Why We Celebrate Memorial Day Trivia and Facts
The last Monday of May, America will once again celebrate the final holiday before the summer season hits us, the final holiday for students and a day created to celebrate and remember our patriotic heroes who sacrificed their lives in the name of freedom. Most families will celebrate with family cook-outs, trips to parks, beaches and other spots and many will visit cemeteries and memorials to remember loved ones. Like most of our holidays, this holiday is also steeped in trivia and facts that surround the creation of the holiday and celebration over the years.
Some of the facts and trivia surrounding Memorial Day are:
- Memorial Day started in commemoration of fallen Union and Confederate soldiers. The exact location of the first celebration is up to debate. In April 1866, women from Columbus, Mississippi are said to have laid flowers on the graves of Union and Confederate soldiers. The same month, in Carbondale, Illinois, Civil War veterans marched through the town in memory of fallen comrades. This is said to be the first organized, community wide Memorial Day. Waterloo, New York, began holding an annual celebration on May 5, 1866 and Waterloo has won congressional recognition as the “birthplace of Memorial day”. On May 30, 1868, General James Garfield gave a speech at Arlington National Cemetery in Washington, D.C., where 5,000 people then decorated the graves of over 20,000 Union and Confederate soldiers. The celebration was presided over by President Ulysses S. Grant.
- Initially, this holiday was called Decoration Day but by the end of the 1880’s is was referred to as Memorial Day. This holiday wouldn’t officially become Memorial Day until 1967.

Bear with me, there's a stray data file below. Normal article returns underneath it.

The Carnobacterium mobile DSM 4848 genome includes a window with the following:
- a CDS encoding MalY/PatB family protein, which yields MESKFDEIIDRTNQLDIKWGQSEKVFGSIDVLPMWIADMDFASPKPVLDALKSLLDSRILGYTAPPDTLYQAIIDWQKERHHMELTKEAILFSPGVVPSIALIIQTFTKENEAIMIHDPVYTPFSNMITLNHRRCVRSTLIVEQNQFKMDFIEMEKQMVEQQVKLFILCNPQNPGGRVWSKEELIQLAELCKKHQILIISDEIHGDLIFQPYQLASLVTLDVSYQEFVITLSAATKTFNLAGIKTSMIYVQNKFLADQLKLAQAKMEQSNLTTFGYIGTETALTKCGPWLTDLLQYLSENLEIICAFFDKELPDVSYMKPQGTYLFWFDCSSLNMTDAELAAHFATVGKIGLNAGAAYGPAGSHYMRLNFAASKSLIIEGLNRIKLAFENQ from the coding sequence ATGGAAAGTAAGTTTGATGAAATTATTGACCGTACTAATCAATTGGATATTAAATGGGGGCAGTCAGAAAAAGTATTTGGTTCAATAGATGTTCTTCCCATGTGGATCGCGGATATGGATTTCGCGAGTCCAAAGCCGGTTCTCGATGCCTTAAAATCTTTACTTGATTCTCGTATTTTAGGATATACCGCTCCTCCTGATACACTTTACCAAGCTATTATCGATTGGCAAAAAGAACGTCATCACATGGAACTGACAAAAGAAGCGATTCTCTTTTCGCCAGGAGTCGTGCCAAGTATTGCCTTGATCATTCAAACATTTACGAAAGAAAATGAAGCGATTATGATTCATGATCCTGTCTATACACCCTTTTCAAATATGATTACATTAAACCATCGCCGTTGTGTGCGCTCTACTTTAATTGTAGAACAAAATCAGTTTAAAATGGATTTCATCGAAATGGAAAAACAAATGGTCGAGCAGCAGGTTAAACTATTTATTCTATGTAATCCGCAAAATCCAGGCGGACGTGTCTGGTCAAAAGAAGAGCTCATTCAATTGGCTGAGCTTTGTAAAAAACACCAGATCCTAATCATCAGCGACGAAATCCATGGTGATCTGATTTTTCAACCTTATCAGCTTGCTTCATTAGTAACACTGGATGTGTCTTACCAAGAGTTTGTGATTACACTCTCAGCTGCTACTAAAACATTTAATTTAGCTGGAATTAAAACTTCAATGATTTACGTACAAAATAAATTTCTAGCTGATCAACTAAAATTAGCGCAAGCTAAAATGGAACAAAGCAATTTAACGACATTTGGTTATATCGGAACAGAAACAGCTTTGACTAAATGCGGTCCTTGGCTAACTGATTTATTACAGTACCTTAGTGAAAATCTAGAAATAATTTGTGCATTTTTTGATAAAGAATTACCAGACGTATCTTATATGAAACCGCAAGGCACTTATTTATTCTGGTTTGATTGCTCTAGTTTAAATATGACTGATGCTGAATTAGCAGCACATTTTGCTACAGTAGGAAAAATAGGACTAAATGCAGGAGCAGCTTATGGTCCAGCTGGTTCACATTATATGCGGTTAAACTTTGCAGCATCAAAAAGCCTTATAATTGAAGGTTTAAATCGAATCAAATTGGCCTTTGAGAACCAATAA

- Three years after the Civil War ended, May 30th was chosen as the day for Decoration Day as it was felt by this day flowers would be in bloom all over the country. In 1971, the Monday Holiday Law shifted Memorial Day from May 30 to the last Monday of the month of May. And Memorial Day was declared a Federal holiday.
- In December 2000, Congress passed a law requiring Americans to pause at 3 pm local time, on Memorial Day, to remember and honor the fallen.
- In addition to the national holiday, nine states officially set aside a day to honor those who died fighting for the Confederacy in the Civil Way: Texas, South Carolina, North Carolina, Alabama, Virginia, Louisiana, Mississippi, Tennessee and Georgia. The days for this celebration vary.
- The South refused to honor the dead on Memorial Day until after World War I when the meaning of Memorial Day changed from honoring Civil War dead to honoring Americans who died fighting in any war.
- According to AAA, over 36 million people will travel at least 50 miles from home on Memorial Day.
- In 1915, Moina Michael wrote a poem inspiring people to wear red poppies om Memorial Day.
- On Memorial Day, the flag should be at half-staff until noon only, then raised to the top of the staff.
- “Taps” is often played at ceremonies on Memorial Day.
- New York was the 1st state to officially recognize Memorial Day.
- Since the late 1950’s, on the Thursday before Memorial Day, around 1,200 soldiers of the 3rdS. Infantry place small American flags at each of the more than 260,000 gravestones at Arlington National Cemetery. They then patrol 24 hours a day during that weekend to ensure that each flag remains standing.
- In 1951, the Boy Scouts and Cub Scouts of St. Louis began placing flags on Memorial Day on the 150,000 graves at Jefferson Barracks National Cemetery.
Whatever your family does to celebrate this National Holiday, have a fun, safe and memorable time; but stop to remember why we have this “holiday” and what it means to live in a nation with the freedoms we have and those that have died to ensure we keep these freedoms.